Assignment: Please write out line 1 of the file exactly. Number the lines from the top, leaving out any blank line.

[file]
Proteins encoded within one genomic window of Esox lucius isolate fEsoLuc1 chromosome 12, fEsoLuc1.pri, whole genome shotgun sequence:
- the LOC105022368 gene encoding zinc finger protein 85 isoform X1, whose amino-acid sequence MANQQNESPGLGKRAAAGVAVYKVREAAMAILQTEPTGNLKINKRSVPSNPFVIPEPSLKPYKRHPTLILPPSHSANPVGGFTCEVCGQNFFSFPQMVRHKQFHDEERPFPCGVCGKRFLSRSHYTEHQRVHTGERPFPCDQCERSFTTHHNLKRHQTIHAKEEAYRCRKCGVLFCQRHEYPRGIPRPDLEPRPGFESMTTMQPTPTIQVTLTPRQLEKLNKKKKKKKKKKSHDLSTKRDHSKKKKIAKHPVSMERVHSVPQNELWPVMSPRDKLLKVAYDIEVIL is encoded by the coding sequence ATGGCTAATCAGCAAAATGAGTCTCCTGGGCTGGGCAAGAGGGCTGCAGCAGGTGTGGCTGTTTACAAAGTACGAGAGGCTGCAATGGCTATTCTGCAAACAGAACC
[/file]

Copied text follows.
Proteins encoded within one genomic window of Esox lucius isolate fEsoLuc1 chromosome 12, fEsoLuc1.pri, whole genome shotgun sequence: